Dorset

Portland, Dorset

Joined to the mainland by Chesil beach, this craggy outcrop may be just a few miles long and only one and a half miles wide, but there’s a surprising amount to see and do, from delving into the natural wonders and habitats and getting active with Olympic-standard activities, to uncovering history in the castles and broadening your knowledge in its museums

Take the causeway alongside Chesil Beach and you’ll soon find yourself on the small yet mighty island of Portland, jutting majestically over the water. This formidable outcrop has played a surprisingly important role in history, with evidence of Roman occupation and settlements over the centuries. 

Portland Castle was built by Henry VIII to protect England from French and Spanish invasion, and since has been a major location for the Civil War right up to the First World War.  Its sister castle, Sandsfoot, lies on the mainland and is now just a ruin. Today, the castle is owned by The English Heritage and makes for a fascinating few hours – plus the views are fantastic. There’s another castle on the island (known as Rufus or Bow and Arrow Castle) which is older still, but today lies as a ruin overlooking Church Ope Cove. In addition, Verne Citadel which lies on Portland’s highest point, was built as a siege fortress in the mid-19th century. It’s vantage point was perfect (it was also previously an Iron Age fort) and today is used as a prison.

Image credit ©Historic England Photo Library

Portland Harbour was an important base for ships for over one hundred years, playing an important role during the First and Second World Wars. It eventually closed in the 1990’s due to budget reasons, but recently was reopened for recreational purposes, and more recently became the home of the Weymouth and Portland National Sailing Academy and the training waters for the Olympic and Paralympic sailing teams. Today, visitors can enjoy the plethora of water sports on offer, such as diving, sailing and windsurfing.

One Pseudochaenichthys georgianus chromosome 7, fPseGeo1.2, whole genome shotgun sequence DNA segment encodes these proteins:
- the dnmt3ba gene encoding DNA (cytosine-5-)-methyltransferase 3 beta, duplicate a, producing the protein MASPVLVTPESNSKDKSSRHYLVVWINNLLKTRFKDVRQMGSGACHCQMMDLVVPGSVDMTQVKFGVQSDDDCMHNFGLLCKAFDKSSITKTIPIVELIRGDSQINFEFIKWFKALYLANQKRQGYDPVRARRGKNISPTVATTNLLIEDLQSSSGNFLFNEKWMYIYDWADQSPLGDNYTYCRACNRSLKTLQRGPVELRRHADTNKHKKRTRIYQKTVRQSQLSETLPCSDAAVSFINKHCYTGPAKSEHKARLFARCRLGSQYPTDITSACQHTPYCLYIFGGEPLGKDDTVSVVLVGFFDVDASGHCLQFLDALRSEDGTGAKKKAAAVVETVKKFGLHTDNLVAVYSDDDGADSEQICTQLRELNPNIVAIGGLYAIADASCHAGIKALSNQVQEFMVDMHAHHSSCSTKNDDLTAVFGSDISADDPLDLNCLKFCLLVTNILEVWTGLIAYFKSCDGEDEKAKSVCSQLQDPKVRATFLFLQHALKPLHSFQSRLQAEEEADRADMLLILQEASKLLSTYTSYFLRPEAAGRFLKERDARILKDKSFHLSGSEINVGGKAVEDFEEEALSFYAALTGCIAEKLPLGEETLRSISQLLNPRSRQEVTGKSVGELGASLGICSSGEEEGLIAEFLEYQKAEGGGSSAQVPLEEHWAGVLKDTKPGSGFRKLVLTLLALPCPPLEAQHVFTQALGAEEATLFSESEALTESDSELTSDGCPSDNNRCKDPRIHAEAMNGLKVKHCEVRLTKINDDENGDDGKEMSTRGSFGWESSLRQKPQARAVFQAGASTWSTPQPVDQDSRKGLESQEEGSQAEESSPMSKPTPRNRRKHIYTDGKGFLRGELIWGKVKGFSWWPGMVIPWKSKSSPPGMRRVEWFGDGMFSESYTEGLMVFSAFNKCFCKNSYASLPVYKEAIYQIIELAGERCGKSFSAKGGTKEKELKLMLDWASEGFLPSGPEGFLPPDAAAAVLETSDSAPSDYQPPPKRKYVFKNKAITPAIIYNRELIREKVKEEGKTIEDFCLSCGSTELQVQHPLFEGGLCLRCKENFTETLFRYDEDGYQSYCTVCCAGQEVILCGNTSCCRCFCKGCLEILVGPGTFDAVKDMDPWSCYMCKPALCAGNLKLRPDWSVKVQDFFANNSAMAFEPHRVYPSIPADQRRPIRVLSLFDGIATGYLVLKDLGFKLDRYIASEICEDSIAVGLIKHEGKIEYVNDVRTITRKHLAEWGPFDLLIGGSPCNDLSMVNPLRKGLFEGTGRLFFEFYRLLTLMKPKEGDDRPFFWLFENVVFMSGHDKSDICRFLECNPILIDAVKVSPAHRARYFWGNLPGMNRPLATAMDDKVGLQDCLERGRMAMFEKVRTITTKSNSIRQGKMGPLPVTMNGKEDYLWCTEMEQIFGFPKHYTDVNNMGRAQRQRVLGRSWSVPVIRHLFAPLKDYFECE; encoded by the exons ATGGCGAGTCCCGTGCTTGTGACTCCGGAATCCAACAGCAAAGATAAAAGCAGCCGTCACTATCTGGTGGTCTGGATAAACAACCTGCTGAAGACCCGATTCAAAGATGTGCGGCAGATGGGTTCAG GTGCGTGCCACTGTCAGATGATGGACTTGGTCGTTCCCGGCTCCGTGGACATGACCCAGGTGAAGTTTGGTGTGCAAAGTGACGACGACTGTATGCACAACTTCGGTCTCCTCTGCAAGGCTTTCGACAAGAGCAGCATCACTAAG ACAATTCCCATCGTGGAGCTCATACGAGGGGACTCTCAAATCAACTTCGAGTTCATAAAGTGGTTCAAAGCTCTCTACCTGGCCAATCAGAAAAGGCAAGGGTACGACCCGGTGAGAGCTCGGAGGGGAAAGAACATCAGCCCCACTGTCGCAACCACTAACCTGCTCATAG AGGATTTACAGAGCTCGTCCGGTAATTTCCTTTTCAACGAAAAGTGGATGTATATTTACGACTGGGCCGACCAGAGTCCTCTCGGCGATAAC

Portland Museum (reopening in 2021) is home to an astonishing collection, documenting the islands’ rich past and is a must-visit for history buffs. Its set within two beautiful 17th century cottages. 

The island’s stone (known as ‘Portland Stone’) was used to build St Paul’s Cathedral, and to rebuild London after the Great Fire – over six million tonnes headed to London via barges up the coast and along the Thames. Today, adventurous visitors might enjoy abseiling and rock climbing the islands craggy cliffs. 

Walkers will enjoy the South West Coastal Path which runs the 9.5-mile-long stretch around the island, taking in the dramatic views and incredible flora and fauna – including rare wildflowers and a vast habitation of butterflies. Portland Bill Observatory is a must if you’re a bird-lover.

Finally, its precarious position along this hazardous stretch of coastline means a lighthouse has been vitally important, with one in position for over three hundred years. Today, ‘Portland Bill’ – with its iconic red stripes – has a visitor centre which is well worth a visit, and the 153 steps to the top of the tower are worth it for the view!

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